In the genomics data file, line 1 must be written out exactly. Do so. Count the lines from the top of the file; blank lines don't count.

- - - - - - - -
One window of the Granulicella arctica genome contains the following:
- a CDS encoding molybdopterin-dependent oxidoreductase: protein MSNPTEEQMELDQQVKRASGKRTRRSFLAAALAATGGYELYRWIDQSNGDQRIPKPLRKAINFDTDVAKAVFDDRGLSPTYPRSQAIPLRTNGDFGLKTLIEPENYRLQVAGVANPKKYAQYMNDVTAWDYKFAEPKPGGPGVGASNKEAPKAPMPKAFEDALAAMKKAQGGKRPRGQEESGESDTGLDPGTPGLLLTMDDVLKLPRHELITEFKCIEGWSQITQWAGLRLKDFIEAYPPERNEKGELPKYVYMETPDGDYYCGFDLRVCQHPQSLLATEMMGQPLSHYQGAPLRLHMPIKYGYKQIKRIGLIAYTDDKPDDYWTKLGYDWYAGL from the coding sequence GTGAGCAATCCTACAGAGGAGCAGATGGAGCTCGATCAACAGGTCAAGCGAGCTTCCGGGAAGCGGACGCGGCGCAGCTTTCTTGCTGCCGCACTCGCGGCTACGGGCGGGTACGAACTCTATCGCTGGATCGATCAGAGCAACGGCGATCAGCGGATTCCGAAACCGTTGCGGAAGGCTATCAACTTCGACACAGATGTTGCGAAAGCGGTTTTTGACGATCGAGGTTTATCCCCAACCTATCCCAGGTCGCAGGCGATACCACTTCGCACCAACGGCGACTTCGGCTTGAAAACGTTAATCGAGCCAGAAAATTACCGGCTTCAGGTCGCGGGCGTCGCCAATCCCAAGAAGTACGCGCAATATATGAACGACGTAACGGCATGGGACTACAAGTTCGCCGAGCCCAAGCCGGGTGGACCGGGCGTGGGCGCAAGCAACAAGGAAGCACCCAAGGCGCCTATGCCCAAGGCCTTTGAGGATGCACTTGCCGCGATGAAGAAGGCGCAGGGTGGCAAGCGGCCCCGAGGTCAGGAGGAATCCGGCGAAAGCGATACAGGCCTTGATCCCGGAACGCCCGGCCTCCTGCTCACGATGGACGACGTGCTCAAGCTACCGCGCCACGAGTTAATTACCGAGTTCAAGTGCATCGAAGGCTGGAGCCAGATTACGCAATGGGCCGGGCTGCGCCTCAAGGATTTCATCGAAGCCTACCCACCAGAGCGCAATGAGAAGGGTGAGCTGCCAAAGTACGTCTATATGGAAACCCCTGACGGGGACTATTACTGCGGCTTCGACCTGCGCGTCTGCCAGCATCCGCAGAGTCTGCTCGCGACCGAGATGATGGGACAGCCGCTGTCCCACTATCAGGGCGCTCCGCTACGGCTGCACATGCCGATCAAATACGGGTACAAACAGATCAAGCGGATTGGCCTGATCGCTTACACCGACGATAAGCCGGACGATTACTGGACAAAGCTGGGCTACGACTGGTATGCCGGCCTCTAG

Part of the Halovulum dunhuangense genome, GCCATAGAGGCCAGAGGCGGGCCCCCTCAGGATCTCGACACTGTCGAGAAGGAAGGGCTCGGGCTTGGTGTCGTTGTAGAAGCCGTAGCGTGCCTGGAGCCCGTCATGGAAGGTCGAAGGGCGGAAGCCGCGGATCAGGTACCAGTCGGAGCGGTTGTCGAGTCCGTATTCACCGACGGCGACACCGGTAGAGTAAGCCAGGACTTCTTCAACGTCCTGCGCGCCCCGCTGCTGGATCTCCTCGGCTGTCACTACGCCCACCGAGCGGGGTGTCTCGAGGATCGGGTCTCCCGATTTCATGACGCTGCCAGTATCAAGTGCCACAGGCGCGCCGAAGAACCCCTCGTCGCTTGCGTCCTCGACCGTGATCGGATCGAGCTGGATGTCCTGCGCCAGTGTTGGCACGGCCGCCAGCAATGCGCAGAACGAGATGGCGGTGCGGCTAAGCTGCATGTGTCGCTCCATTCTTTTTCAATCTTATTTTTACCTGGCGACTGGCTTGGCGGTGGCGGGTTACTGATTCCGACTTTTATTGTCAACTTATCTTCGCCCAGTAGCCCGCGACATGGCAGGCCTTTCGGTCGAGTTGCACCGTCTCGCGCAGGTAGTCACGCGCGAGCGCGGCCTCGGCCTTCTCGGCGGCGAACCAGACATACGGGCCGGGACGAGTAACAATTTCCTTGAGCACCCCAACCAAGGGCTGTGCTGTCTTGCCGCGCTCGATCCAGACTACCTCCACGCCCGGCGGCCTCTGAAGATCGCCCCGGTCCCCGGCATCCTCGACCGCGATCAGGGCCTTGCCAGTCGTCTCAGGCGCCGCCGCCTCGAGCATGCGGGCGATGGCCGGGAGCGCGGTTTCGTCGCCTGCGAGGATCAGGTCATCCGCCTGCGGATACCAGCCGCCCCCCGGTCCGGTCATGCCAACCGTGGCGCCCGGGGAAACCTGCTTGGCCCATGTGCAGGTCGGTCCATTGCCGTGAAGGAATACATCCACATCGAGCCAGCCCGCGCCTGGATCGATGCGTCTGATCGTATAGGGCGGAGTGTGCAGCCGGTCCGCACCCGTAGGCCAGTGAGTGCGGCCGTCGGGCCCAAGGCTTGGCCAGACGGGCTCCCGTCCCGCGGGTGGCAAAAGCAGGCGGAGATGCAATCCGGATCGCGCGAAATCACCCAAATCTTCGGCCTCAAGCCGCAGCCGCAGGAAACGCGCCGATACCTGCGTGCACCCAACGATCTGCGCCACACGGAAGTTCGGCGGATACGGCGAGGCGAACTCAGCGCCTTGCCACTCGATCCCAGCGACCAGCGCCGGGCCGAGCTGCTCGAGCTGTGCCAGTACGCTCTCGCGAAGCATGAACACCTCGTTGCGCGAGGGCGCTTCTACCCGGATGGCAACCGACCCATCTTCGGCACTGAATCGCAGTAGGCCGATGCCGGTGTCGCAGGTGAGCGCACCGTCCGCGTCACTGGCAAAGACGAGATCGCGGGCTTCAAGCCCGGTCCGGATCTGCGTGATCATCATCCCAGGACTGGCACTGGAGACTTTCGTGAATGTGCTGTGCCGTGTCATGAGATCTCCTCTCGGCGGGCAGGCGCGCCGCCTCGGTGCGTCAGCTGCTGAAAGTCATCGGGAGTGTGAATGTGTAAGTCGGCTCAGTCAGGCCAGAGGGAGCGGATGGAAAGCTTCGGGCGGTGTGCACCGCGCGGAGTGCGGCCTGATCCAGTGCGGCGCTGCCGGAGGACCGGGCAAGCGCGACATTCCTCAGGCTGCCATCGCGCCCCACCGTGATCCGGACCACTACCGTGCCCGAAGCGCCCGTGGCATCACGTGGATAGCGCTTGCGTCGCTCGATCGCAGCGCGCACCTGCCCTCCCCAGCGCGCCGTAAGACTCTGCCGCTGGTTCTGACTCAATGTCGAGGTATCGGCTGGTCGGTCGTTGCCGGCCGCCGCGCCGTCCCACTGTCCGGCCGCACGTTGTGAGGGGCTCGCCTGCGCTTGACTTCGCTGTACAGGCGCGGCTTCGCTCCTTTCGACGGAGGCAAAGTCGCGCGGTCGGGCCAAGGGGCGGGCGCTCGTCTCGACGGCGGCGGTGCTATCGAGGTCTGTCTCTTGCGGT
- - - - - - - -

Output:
One window of the Granulicella arctica genome contains the following: